Then, of course, we went around to the great church of St Nicholas, Myra’s favourite bishop. They clearly do a thriving trade on the St Nicholas/Santa Claus theme in the town. We were there just two days before his feast day. Had we been there on the 6th of December, we have had to contend with some excitement, as it has recently become the custom (thanks to the generosity of the Turkish government) for the Greek and Russian Orthodox bishops and metropolitans to celebrate holy mass in the church on this day. Already, Russian pilgrims were in evidence in the town. Nicholas was not a native of this city, but was bishop there until 343AD, when he was buried there. He was supposed (according to legend) to have attended the Council of Nicea, where, when he heard Arius the Presbyter declare “There was when he was not”, gave the said heretic a biff upon the nose. A curious fact: recently, during an examination of the skeletal relics of St Nicholas at his current resting place in Bari, Italy, evidence was found that his nose had been broken and reset. Perhaps Arius biffed him back?

In any case, he was buried here and almost immediately acclaimed a saint. A church was built over his resting place, but this was destroyed by an earthquake. A new church was built during the time of Justinian in the 6th Century, and other bits and pieces added as time went on to create quite a hotchpotch of a building. But of course earthquakes and floods over time did their damage, and most of the church was rendered buried or unusable over time, until in the 19th Century the Tsar of Russia bought the site and paid for the beginnings of its restoration. That restoration is still going ahead, at a great pace at this moment in time with local Turkish government funding: the Turks know a treasure when they find it.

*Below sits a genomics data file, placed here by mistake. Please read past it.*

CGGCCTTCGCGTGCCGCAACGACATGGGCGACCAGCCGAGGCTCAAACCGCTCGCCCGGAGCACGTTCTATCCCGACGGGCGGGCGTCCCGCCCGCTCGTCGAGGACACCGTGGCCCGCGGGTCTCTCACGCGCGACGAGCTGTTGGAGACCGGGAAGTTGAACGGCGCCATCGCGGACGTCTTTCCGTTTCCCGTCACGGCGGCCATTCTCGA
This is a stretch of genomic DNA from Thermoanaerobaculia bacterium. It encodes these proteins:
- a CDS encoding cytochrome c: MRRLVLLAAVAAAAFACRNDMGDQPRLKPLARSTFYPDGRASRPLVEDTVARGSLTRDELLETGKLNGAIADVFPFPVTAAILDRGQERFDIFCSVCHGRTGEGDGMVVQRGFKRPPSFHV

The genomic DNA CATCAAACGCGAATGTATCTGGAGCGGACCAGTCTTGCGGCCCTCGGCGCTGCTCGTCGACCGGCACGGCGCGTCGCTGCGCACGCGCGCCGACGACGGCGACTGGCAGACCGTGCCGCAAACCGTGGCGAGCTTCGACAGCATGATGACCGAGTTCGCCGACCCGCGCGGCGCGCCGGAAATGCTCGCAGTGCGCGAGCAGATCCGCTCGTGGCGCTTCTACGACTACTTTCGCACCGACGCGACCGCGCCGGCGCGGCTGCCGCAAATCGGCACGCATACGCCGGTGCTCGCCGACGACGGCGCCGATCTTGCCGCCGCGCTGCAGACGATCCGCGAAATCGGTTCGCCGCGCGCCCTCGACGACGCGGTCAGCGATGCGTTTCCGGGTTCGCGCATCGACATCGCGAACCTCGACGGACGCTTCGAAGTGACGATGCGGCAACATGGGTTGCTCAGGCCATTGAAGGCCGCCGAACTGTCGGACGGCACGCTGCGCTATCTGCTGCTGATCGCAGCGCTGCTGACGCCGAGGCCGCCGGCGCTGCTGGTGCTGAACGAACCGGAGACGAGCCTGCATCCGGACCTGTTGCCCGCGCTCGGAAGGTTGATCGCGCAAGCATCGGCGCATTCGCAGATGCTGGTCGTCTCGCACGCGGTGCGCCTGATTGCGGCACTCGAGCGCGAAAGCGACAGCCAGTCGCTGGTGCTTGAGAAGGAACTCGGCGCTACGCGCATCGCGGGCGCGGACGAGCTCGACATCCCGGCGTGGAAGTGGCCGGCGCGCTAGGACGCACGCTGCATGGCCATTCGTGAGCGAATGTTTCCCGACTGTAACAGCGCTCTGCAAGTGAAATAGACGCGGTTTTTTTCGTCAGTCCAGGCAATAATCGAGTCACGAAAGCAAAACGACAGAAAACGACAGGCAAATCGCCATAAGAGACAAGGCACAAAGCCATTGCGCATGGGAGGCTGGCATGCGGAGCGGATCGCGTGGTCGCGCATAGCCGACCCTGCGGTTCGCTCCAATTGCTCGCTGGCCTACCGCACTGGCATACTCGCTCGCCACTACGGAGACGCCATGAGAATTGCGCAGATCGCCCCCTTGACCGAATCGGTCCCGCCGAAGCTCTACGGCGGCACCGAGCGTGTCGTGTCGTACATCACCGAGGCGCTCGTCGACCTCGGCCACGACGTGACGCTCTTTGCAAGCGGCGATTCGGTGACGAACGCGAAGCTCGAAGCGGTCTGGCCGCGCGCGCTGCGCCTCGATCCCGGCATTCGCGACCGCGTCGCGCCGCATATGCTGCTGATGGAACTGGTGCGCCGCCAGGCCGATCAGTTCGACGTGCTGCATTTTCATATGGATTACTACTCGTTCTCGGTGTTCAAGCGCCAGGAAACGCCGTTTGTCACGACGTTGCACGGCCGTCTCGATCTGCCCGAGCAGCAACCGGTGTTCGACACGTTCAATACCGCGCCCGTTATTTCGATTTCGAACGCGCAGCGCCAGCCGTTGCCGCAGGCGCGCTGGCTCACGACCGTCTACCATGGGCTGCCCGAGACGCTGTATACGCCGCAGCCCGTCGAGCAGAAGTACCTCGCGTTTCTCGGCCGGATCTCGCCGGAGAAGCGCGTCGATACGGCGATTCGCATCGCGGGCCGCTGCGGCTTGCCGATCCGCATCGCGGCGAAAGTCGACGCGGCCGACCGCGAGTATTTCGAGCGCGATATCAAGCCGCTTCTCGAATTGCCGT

There are lots of beautiful frescos inside the church, dating from the 11th century, including a few nice ones of St Nicholas himself. The old marble tiled floor (6th century? 11th century?) is quite attractive, and there is also the sarcophagus in which the relics of St Nicholas were laid – with a big hole in the front made by the Italian sailors who nicked St Nick and took his remains to Bari in Italy in the 11th century. I apologise for a rather scrambled version of the story of St Nick’s remains in my previous post – the relics in the Antalya Museum are (in all probability) fragments left behind by the Italians (although Hakan tells me that there has been no DNA test done yet to confirm that they are the same as those in Bari).